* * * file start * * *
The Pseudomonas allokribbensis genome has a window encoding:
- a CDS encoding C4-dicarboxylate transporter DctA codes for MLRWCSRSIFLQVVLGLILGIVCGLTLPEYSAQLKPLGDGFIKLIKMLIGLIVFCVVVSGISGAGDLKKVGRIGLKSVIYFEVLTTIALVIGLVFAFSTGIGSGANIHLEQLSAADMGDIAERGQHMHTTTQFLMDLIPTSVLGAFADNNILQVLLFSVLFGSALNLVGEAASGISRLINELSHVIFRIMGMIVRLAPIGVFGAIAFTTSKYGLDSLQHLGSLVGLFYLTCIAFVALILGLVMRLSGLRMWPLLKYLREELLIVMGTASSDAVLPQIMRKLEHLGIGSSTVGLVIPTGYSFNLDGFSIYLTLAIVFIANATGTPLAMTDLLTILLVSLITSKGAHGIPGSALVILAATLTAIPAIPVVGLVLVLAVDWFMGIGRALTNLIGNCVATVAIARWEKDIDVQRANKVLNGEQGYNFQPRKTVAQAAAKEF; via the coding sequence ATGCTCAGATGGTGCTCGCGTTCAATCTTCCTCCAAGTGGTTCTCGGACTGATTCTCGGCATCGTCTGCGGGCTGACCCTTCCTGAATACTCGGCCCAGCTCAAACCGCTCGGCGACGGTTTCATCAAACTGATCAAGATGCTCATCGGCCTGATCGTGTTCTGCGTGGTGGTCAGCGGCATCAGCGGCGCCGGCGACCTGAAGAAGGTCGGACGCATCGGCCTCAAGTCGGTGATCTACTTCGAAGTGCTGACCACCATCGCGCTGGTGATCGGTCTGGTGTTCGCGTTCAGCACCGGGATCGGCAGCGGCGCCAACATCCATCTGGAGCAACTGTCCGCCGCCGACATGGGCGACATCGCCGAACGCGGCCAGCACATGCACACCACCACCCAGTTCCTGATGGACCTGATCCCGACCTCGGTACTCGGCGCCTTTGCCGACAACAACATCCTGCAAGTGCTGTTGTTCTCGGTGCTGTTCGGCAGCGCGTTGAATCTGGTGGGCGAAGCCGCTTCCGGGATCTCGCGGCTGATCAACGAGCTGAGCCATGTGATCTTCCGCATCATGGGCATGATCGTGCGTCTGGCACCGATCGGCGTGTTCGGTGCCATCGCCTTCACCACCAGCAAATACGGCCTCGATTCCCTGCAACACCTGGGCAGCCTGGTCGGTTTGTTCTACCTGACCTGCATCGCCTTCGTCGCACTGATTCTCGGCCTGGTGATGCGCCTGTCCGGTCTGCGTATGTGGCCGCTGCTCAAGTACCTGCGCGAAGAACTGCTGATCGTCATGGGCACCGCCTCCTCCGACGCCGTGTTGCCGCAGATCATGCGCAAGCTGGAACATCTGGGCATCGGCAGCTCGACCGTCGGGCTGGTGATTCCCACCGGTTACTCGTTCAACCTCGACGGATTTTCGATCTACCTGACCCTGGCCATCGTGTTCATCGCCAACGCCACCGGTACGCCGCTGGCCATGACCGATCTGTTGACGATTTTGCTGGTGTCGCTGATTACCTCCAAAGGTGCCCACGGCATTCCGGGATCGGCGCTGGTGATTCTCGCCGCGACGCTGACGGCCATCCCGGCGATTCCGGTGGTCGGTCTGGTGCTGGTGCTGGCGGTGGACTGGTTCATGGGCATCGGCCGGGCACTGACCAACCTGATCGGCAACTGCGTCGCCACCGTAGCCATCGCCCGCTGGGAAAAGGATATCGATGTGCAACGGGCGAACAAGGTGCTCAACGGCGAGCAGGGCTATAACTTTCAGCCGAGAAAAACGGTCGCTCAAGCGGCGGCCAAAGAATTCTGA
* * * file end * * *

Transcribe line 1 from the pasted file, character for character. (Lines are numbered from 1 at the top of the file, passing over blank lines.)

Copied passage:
The Pseudomonas allokribbensis genome has a window encoding: